• Outbound investment activities are continuing, albeit at a slower pace. The current view is that key strategic deals, particularly “Belt and Road Initiative” (BRI) deals, will continue to be pushed forward.



Bee Chun heads the Firm's Energy, Mining & Infrastructure Practice Group in Asia Pacific and co-heads the Mergers and Acquisitions practice in Singapore. She has worked in the Firm’s offices in Hong Kong, Shanghai, Taipei and Beijing. Bee Chun practices mainly in the areas of M&A, venture capital and private equity. She was named as one of China's Top 15 Female Lawyers in 2020 by Asian Legal Business (ALB). She is also consistently recognised as a leading lawyer by IFLR1000 in the areas of mergers and acquisitions, private equity and project finance.


Kate Corby is a partner in Baker McKenzie’s Dispute Resolution team in London. Kate has over two decades' experience of representing clients in complex litigation and arbitration, with a focus on arbitration of construction, engineering and infrastructure related disputes. She has handled arbitrations under the rules of all of the major arbitral institutions and ad hoc, seated in London and around the world and under a wide range of governing laws. Kate also has significant experience in advising on product liability, safety and regulatory compliance. Kate co-leads the firm's Industrials, Manufacturing and Transportation Industry Group in EMEA.
Kate is also well-known for her inclusion, diversity & equity work, particularly for organising the London chapter of #Arbitration Lunch Match, sitting on the Global Executive Committee of the Equal Representation of Experts Pledge, and she is co-chair of the London office's BakerWomen Affinity Group.
Kate is ranked as a Leading Individual in Legal 500 UK in both her practice areas in which she is described as “hugely impressive, extremely bright and on-the-ball, and has a deep understanding of the client’s needs and what really matters on the case. She is simply brilliant.” Kate is also individually ranked by Chambers, which notes she has “excellent commercial awareness and vision” and “provides excellent industry insight and customer service.” Kate is also recognised in Who’s Who Legal.


Martin David is a principal in the Finance and Projects Practice Group at Baker McKenzie Wong & Leow and heads the Projects practice in Asia Pacific and Singapore. He is a former civil engineer and has market-leading experience in relation to greenfield IPPs in Asia, particularly in the renewables sector (wind and geothermal).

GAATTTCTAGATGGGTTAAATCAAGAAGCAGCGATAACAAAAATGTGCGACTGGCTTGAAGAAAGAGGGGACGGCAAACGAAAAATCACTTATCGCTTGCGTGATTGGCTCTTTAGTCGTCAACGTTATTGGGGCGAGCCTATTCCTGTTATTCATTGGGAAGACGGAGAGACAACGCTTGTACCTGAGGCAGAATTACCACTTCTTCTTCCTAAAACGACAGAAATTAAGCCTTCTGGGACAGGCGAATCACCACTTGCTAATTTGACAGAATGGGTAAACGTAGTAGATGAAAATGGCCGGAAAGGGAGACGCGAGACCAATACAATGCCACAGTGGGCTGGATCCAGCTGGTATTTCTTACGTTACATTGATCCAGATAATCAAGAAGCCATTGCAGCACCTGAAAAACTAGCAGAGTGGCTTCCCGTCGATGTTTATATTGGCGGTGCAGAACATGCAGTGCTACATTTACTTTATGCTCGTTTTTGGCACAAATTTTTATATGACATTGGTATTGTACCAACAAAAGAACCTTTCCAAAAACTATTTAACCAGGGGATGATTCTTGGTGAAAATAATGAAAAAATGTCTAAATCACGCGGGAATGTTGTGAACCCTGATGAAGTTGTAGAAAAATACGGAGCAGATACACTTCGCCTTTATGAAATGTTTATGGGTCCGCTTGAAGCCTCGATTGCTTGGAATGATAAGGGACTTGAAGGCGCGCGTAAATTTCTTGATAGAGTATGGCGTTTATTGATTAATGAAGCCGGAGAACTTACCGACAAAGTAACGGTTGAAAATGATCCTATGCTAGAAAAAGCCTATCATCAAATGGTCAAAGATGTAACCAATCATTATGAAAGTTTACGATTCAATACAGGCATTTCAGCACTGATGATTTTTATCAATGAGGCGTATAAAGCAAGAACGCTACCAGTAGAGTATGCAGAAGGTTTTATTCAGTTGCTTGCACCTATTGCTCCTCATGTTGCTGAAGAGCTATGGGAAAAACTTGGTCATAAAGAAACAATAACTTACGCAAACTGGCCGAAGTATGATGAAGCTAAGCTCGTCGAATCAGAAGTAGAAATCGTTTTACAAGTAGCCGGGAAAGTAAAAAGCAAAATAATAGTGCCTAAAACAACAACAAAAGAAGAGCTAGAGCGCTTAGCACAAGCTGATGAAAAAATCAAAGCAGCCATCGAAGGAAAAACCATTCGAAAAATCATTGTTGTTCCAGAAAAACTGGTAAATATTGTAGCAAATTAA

Michael Kunstler is a partner in the Sydney office of Baker McKenzie. He is a leading infrastructure and energy lawyer, advising governments and key industry participants on mergers and acquisitions. Michael has led a range of major trade sale transactions in Australia, the US and Europe.


James P. O’ Brien chairs the Firm’s Global Projects Practice Group. He serves as counsel in major project and infrastructure transactions such as power generation and waste recycling facilities. Both on behalf of project sponsors and lenders, Mr. O’Brien has led moving complex projects through development, project financing and operation. He has also been lead counsel on limited recourse project financings, using traditional bank debt, leveraged leases and Rule 144A capital markets issues. And during project development, he has successfully managed complex siting, permitting and transaction issues.


Denmon chairs the Firm’s North American Oil & Gas Practice. She is a top-rated energy attorney whose practice concentrates on complex, frequently cross-border, transactions involving the oil and gas, midstream, refining, chemical, petrochemical and energy industry more broadly, including public and private company mergers, acquisitions, divestitures, and joint ventures. She also advises clients on corporate governance matters. Denmon is a member of the Firm’s Texas Offices Management Team and chairs the Houston office chapter of BakerWomen.